I was just reading the Wikipedia article about Verdi’s Macbeth which quotes a critic from the 1960s describing “or tutti sorgete” as a “barnstorming martial cabaletta.” It’s one of the unofficial policies of this blog to work in the word “barnstorming” whenever possible, so there at least is one box I can tick off for this week.
Macbeth sometimes strikes me as slightly off, in terms of the relationship between the source material and the music. I have said this before, with reference to that very incident of barnstorming. Watching this version of the opera from the Met in 2008, I noticed it in a different way during Macbeth (Željko Lučić)’s last aria, “Pietà, rispetto, amore” in Act IV.
(Here are the words and translation, because I forgot to check a few boxes when I made the clip.)
Lučić sounds fantastic here, and I’ve listened to this bit several times just for the hell of it, but there’s something about this gentle, walz-like aria that doesn’t seem quite “I’ve spent the past few days drenching myself in innocent blood and I’m beginning to fear for both my crown and my immortal soul” enough, if you know what I mean. Especially when the orchestra comes in again around 2.09 or so. It feels like a “lost romantic love” aria more than the darker and more bitter kind of thing one might expect here. Macbeth has reason to believe that he’ll win, but part of him knows he won’t, and he feels regret for the honor, respect and love he will never have. When I first watched this, what I wondered was whether we’re supposed to sympathize with Macbeth or not. To me, the music says yes – but I feel like it should be a little more complicated than that. Then again, this is a reaction based on expectations, not on what’s actually there, which is probably not the best way to approach this kind of thing.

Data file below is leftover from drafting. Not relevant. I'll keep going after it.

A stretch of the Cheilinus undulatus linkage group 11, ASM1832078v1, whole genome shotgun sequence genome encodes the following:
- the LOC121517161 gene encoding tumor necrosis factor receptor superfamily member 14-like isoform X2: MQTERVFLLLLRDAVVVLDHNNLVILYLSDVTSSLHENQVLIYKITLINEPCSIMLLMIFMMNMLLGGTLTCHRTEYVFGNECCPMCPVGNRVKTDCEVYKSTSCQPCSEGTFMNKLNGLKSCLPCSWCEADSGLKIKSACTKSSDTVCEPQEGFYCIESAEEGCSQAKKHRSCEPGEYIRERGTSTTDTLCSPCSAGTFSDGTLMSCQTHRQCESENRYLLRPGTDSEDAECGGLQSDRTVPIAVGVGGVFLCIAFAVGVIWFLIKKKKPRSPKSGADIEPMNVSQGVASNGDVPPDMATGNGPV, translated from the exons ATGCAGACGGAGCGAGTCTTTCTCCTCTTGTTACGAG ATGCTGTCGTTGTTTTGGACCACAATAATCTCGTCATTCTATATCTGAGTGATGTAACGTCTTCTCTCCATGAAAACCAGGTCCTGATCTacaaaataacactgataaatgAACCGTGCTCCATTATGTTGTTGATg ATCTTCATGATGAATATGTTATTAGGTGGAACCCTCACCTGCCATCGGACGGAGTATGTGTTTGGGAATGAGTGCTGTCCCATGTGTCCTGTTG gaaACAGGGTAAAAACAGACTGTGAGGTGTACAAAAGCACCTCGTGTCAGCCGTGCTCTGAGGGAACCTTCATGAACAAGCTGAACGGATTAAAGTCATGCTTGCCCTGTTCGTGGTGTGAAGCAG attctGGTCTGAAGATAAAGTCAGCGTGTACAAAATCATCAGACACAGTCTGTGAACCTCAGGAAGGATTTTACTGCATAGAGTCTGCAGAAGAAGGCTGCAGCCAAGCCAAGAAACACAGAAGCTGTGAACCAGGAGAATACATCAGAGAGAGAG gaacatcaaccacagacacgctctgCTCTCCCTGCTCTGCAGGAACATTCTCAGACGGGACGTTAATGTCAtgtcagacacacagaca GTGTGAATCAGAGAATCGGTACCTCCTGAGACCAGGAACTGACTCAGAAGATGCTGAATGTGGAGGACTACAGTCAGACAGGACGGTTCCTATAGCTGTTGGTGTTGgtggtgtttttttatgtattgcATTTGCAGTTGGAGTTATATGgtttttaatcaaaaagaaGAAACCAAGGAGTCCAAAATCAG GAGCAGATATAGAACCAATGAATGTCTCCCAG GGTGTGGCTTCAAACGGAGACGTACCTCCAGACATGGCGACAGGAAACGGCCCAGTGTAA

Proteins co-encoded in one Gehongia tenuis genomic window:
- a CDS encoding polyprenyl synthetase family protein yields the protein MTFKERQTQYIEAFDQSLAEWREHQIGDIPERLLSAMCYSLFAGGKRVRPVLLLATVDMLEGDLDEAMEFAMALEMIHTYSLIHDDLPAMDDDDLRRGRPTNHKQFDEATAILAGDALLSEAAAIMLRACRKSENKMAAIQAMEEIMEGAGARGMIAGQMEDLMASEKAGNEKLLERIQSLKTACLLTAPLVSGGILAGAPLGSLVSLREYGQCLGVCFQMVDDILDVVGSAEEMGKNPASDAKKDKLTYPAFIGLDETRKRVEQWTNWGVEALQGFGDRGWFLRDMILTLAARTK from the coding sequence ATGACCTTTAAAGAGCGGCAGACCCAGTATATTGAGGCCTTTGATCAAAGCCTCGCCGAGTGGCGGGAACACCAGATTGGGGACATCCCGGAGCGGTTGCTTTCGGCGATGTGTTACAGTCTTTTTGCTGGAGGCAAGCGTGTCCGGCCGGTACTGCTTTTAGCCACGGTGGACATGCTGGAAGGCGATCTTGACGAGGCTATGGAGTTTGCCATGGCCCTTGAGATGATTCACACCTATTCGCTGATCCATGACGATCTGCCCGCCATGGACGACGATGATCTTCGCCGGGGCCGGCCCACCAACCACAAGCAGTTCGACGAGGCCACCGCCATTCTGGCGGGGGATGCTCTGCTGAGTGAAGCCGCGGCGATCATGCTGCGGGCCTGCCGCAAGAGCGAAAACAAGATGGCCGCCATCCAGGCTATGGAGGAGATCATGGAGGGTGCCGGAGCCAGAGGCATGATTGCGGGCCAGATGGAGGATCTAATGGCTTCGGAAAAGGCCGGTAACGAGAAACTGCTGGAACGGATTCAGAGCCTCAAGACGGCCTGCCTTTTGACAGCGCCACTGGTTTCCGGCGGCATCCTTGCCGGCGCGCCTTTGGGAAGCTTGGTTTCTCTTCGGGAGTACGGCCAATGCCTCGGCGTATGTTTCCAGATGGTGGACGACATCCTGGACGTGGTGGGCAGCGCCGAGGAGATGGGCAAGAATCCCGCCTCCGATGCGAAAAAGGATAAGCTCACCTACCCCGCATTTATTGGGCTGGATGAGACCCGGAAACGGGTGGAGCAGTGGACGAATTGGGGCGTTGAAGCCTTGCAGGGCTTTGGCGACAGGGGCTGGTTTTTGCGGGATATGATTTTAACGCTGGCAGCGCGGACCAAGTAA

But let’s talk about the trees instead. One of the turning points in this opera is where the witches have told Macbeth that he’ll lose his crown only when Birnam wood marches against him, and of course at the time Macbeth thinks “psssh! like that’s going to happen!” but of course it does, when the forces arrayed against him in Act IV use trees from the wood as camouflage.
There are trees all over in this production. The interiors are divided up by huge pillars that look like tree trunks (with little slices of illumination through them), the backdrop at the very rear of the stage is consistently a view of bare trees, and the screen that is set up around Lady Macbeth’s bed in her first scene and which appears much later in her mad/sleepwalking scene looks like it’s got a pattern of bare branches on it.
I was wondering what the deal was with the trees – I should start some sort of Ominous Tree Watch, because the more opera I see, the more instances of ominous trees I can recall — and what I came up with first of all was this. One, any repeated pattern that doesn’t have some sort of ready explanation is going to seem eerie, and this is entirely in keeping with the sort of opera this is. Even if there was no business about the marching wood in the drama, I think it still might work. But (two) there is the thing about Birnam wood in the drama, and given this, the trees are kind of telling us what we already know, which is that Macbeth and his lady are headed for the worst type of disaster as soon as they make that decision to kill Duncan. In this instance, the production is perfectly consistent with the play, in that Macbeth is one of those early modern English murder plays in which one sin leads to more and more and more – once you commit one evil deed you’re basically off the rails and horrific things will inevitably ensue. But I think the trees are also about something slightly different.
(Next part here.)